When Disney acquired Star Wars from George Lucas, they decided to release one movie each year at Christmas. This started with Episode 7, The Force Awakens. In addition to the main movies (the “episodes”), we would also get movies that touch up more on the mythos of the franchise. Rogue One was just the first of these. Because it is the most recent Star Wars movie released, I have chosen it to end my retrospective. I don’t think I’ll be able to see The Last Jedi before the end of the year, so I will wait for the DVD.
Rogue One takes place before the very first Star Wars movie and follows a team of rebels attempting to retrieve the plans for the first Death Star (because Return of the Jedi has a Death Star too).
When I heard that a new company had taken over Star Wars from George Lucas, I had mixed feelings. He was 100% involved with the prequels, and while I liked them, I still came to the same conclusion that most people did: less is more. When he did the originals, he had other people telling him what they thought worked, which was part of the reason he wanted 100% involvement in the prequels. He felt we weren’t getting his full vision. But now, Disney would have very little of Lucas, even less than the originals did.
Then I found out JJ Abrahms was directing. I was still wary. You see, I do like what Abrahms did with Star Trek, but my main problem with his version is that he doesn’t want the movies to be their own thing. He kept relying on Nimoy to come in and play future Spock, instead of creating his own thing. JJ Abrahms is a great producer, but he’s much better when he’s playing with his own toys, like in Lost, Cloverfield, or Super 8. (I never watched Alias, by the way) So I wasn’t sure. But I decided to do what I always do, give the new guy a chance.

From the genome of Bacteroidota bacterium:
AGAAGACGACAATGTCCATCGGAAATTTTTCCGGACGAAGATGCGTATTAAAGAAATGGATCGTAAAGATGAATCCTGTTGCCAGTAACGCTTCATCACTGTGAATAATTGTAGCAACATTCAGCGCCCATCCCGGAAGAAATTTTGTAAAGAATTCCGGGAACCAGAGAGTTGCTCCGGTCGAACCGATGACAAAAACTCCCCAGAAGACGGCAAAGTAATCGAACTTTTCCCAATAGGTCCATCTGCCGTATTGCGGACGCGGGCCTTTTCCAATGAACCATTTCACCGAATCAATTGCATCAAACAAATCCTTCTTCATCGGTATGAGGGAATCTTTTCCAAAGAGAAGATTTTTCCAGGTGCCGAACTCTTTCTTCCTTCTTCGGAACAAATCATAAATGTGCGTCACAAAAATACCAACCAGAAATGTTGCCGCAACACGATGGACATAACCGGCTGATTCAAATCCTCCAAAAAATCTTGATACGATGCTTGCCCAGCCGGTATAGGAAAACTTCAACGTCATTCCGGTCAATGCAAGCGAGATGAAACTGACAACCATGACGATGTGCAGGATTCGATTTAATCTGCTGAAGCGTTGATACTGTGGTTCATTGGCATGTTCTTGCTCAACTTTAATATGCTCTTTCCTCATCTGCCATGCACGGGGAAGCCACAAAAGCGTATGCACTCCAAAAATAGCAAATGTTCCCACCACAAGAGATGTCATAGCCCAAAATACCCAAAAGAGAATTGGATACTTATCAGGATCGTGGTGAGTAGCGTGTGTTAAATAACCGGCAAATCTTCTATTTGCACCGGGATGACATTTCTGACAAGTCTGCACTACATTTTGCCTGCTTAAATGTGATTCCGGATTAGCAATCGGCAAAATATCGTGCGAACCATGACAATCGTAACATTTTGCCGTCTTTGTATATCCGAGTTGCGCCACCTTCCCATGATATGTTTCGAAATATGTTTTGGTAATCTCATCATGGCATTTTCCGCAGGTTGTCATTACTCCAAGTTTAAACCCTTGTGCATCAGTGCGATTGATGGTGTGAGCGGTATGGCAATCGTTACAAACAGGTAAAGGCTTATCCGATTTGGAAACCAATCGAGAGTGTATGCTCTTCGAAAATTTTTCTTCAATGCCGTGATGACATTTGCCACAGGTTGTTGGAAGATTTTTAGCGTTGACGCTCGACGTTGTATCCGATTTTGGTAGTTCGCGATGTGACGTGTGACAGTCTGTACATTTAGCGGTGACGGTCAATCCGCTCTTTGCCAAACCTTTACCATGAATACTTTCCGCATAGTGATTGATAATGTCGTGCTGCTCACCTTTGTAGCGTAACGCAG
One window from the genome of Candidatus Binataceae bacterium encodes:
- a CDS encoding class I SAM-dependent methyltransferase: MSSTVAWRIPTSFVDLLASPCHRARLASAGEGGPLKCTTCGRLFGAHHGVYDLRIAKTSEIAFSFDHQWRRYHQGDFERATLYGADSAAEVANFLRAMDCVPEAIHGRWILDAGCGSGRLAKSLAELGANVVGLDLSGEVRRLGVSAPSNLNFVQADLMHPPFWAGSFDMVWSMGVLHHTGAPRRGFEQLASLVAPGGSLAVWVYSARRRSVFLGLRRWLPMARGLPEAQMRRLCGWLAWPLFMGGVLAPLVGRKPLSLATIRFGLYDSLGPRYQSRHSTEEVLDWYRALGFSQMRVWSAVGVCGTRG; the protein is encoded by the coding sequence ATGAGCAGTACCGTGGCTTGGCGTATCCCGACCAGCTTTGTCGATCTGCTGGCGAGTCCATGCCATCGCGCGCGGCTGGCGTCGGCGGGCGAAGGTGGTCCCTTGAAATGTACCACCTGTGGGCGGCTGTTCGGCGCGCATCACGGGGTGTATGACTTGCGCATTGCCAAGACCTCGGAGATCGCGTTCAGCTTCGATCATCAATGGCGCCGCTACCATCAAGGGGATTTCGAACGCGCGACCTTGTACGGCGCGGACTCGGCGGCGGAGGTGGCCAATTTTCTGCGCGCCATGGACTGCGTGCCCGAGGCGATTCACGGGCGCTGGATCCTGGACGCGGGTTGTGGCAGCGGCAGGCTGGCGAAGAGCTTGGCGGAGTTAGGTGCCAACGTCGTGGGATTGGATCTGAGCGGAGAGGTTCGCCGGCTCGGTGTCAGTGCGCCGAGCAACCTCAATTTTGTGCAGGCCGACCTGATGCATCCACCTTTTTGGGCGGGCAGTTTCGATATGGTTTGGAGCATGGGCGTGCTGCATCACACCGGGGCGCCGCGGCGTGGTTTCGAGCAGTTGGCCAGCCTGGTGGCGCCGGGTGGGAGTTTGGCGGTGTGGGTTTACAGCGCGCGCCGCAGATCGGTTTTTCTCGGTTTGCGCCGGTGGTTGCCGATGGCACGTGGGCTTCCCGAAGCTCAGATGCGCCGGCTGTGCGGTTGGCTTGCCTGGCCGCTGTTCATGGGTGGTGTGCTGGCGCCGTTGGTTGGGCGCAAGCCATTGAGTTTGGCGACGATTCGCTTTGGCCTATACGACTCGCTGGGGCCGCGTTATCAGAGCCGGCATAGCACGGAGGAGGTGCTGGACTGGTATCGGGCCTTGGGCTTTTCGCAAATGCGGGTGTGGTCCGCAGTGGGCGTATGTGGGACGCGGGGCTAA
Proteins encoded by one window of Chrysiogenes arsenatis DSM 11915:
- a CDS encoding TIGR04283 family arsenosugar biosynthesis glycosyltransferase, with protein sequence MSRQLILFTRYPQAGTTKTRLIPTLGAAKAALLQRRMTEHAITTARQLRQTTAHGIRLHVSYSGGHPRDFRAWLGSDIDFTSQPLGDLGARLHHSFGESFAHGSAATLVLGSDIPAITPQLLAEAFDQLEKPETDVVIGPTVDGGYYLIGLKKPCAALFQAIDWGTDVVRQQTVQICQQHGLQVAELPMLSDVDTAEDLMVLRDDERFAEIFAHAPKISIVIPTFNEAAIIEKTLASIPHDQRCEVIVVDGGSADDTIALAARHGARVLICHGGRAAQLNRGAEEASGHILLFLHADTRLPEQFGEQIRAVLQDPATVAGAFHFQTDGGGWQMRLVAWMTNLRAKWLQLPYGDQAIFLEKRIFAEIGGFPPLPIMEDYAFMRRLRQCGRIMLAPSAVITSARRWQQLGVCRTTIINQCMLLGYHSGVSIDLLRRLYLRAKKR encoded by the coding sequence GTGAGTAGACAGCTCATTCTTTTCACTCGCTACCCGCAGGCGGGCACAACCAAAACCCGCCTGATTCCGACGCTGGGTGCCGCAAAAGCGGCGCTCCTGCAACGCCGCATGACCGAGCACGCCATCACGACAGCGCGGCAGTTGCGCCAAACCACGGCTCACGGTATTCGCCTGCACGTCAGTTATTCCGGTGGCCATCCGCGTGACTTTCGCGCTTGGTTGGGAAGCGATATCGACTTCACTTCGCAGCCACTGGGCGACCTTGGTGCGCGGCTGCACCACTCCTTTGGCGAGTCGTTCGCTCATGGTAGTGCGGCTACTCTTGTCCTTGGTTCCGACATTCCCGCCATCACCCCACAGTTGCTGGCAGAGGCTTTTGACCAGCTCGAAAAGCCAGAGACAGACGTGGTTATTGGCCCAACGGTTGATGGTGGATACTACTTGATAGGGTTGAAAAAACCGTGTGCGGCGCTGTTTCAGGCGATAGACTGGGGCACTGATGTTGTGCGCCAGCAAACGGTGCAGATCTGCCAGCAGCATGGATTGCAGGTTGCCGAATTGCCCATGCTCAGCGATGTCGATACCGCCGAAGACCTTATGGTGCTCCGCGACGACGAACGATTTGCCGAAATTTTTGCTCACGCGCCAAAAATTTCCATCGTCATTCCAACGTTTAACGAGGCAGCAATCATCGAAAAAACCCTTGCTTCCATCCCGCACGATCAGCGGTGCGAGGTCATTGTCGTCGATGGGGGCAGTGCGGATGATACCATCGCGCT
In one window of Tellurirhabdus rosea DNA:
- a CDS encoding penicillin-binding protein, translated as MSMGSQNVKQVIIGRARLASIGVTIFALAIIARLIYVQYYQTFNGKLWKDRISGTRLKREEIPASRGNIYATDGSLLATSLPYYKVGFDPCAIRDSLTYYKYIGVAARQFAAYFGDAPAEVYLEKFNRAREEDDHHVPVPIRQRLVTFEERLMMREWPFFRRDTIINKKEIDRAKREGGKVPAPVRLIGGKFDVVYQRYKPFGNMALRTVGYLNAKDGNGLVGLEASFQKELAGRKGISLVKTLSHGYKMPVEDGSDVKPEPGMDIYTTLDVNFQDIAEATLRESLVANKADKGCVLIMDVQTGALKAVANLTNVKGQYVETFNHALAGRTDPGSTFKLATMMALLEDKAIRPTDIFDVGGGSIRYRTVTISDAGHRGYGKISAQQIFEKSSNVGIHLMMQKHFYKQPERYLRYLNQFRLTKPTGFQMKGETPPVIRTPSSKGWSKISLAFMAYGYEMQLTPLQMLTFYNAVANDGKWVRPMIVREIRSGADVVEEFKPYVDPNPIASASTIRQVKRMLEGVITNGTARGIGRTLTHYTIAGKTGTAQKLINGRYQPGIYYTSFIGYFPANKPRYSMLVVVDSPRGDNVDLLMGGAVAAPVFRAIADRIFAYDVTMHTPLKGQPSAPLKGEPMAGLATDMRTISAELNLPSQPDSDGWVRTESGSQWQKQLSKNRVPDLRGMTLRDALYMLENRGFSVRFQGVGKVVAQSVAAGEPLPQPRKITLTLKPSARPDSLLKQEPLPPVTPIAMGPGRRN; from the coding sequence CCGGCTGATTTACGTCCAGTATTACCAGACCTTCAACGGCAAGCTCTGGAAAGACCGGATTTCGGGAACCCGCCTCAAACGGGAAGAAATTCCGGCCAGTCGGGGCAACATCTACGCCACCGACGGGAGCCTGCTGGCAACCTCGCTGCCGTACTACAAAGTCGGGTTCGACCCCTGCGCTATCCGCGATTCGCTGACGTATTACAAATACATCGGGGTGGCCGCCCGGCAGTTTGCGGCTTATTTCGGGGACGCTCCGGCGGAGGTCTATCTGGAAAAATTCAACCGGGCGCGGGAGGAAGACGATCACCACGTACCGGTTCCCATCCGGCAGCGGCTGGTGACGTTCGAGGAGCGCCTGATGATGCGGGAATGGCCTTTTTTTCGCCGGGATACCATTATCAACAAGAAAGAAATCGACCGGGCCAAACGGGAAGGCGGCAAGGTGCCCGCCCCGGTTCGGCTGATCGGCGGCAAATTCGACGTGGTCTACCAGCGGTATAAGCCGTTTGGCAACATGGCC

The Phantom Menace, despite what people said about it, actually did well at the box office. This is why I say Star Wars can do no wrong. They can make a movie that is almost universally considered one of the worst movies ever, and it can still make great returns.
In the original trilogy, Empire Strikes Back was darker than A New Hope. Temple of Doom is the darkest of the Indiana Jones movies. That pattern continues here as well. And it seems George Lucas learned from his mistakes in The Phantom Menace. I could see why he wanted total control over these movies. Even though his name was still associated with the original trilogy, Lucas had people that would tell him if his ideas didn’t work. Here, he doesn’t have to worry about that. I’m not saying that’s a good thing, but I’m saying I can see his reasoning.
One thing I like about this movie is that Jar Jar Binks is barely in it. He’s not the overbearing klutz he is in the previous movie He still makes mistakes, but it’s more frightening because Emperor Palpatine doesn’t even have to use Jedi mind control to coerce him. In fact, a lot of the deception that Palpatine weaves is done through his own charisma, not mind control. That’s why he’s such a great villain. He knows when to use his powers and when not to.
I like that the relationship between Obi-Wan and Anakin has matured to the point where they’re now trading witty banter. I especially love the scene where Kenobi laments to Anakin “Why do I have the feeling you’ll be the death of me?”
The prequels are often considered the worst part of the Star Wars saga. In fact, many fans would like to pretend they don’t exist. As I said in my review of Harry Potter and the Cursed Child, fans don’t get to decide what’s canon. The films exist and it’s time someone said something positive about them.
Let’s get the negatives out of the way because they’ve been said to death. Was Jar Jar Binks annoying? Yes. Was Jake Lloyd bad? Yes, but so was everyone who treated him so badly afterward. Hate the film, that’s fine. but don’t tear down a kid like that in the process. Were the midichlorians a bad explanation of The Force? Yes, actually I would’ve preferred no explanation at all. The Force is magic, and magic isn’t cool once you explain how it works. It ceases to be magic at all.